Public domain is the status of literary work, inventions, videos, music who’s copyright or patent has expired or that never had such protection. In simple terms, if something is in the Public Domain it can be used without permission of the copyright holder. Public domain works, like all other creative materials, must be cited with attribution given to the creator of the work. Failure to renew copyright 28 years after a movie or TV show was made is the main reason that American films made before 1964 are currently in the public domain. In 1966 Congress prepared a new copyright law that extended protection to 75 years from the date a film was released.
A film may incorporate cinematography, drama, literature, music, art, and/or a trademark thus, it is more difficult to determine the public domain status of film than for any other media. Unfortunately, there is no single method for determining if a film, or parts of it, is in the public domain.
Public Domain Television: Most TV shows created before the 1970s, and those produced as the official work of the United States government, have entered the public domain, where the copyright holders have voluntarily released them.
“One increasingly common source for streaming content is a commercial video provider such as Netflix, Amazon, and Hulu. Even where such providers do not offer educational or institutional services, educators may have personal accounts with the service to which they can connect from the classroom in order to show movies and television shows to students. The ease and low cost of streaming services, however, do not necessarily translate into permissibility; faculty use of personal Netflix or similar streaming accounts in the classroom may not be legal. While certain provisions within U.S. copyright law (notably 17 U.S.C. § 110(i)) permit display of otherwise protected works in a not-for-profit classroom setting, the statutory exceptions, and the contracts underlying the service membership, may operate to prohibit this use of personal streaming accounts. Beyond the purely legal discussion, there are also ethical and institutional policy issues at stake.”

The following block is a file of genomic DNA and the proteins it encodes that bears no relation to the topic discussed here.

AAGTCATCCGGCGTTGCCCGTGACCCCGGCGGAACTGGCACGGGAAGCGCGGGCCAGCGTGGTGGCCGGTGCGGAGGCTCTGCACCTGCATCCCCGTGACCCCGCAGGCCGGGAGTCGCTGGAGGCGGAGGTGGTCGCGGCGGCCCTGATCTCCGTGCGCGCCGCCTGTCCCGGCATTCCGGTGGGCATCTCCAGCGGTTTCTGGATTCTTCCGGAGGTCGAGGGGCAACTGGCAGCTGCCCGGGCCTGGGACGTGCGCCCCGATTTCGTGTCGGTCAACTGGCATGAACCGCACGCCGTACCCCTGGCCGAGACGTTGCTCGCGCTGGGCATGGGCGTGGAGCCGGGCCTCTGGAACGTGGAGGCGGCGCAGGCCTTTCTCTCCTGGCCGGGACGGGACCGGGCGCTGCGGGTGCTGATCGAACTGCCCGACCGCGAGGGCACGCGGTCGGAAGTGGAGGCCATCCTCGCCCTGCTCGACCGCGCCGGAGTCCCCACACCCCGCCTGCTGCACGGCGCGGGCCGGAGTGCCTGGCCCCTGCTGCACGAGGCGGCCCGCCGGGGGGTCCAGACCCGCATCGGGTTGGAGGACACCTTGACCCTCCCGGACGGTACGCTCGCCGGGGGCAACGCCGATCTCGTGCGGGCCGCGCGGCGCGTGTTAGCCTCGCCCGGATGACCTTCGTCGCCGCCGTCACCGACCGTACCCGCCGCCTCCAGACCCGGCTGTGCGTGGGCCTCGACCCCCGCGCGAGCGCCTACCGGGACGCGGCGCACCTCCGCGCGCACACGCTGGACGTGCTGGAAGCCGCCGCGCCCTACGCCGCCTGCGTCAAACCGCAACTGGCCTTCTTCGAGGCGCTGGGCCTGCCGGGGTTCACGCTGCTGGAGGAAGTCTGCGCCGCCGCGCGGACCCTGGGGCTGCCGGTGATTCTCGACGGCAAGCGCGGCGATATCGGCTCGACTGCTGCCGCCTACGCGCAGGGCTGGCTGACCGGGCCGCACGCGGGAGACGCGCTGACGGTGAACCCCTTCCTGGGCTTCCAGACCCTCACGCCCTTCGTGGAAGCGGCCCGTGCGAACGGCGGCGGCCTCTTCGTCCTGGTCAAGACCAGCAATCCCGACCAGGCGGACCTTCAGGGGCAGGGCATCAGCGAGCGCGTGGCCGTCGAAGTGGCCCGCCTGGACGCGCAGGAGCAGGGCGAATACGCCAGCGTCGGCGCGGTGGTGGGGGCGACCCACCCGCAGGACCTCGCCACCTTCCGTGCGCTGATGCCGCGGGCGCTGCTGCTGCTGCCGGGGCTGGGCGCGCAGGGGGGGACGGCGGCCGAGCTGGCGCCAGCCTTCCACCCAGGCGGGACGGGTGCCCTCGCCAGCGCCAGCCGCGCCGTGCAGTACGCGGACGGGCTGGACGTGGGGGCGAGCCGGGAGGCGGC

When a person signs the license agreement, the license restricts usage, including copyright exceptions. The Netflix user agreement overtly conveys “the Software is only for your own personal, non-commercial use and not for use in the operation of a business or service bureau, for profit or for the benefit or any other person or entity. Thus, when one signs a licensing agreement with Netflix, he or she in essence is agreeing to only stream videos in the privacy of his or her own home.” https://www.library.unt.edu/news/may-one-stream-netflix-video-class-use
Even if the film is in the public domain, it may not streamed through Netflix per their user agreement.
- ACCEPTANCE OF TERMS: “This Service is designed for and targeted to Adults.”
- “You may not copy, reproduce, distribute, publish, enter into a database, display, perform, modify, create derivative works, transmit, or in any way exploit any part of this Service, except that you may access and display material and all other content displayed on this Service for non-commercial, personal, entertainment use on a single computer or device only. “
- “3.1 Age Limitations. The Services are not intended to be used by children without involvement and approval of a parent or guardian. If you are under the age of 13, you are not permitted to register with Hulu or provide your personal information to Hulu. If you are at least 13 and under 18 years of age (or under the applicable age of majority in your state or territory of residence), you may register with Hulu only if you have the consent of your parent or guardian, including consent to these Terms on your behalf.”
- “3.2 Your License. Hulu is pleased to grant you a non-exclusive limited license to use the Services, including accessing and viewing the Content on a streaming-only basis through the Video Player, for personal, non-commercial purposes as set forth in these Terms.”
- “3.6 Ownership. You agree that Hulu owns and retains all rights to the Services. You further agree that the Content you access and view as part of the Services is owned or controlled by Hulu and Hulu's licensors. The Services and the Content are protected by copyright, trademark, and other intellectual property laws.”
How do I perform a copyright search for a movie?
U.S. Copyright Office (www.copyright.gov)
Reference and Bibliography Section - LM451 Library of Congress
Washington, DC 20559-6000
Phone: (202) 707-6850
Fax: (202) 252-3485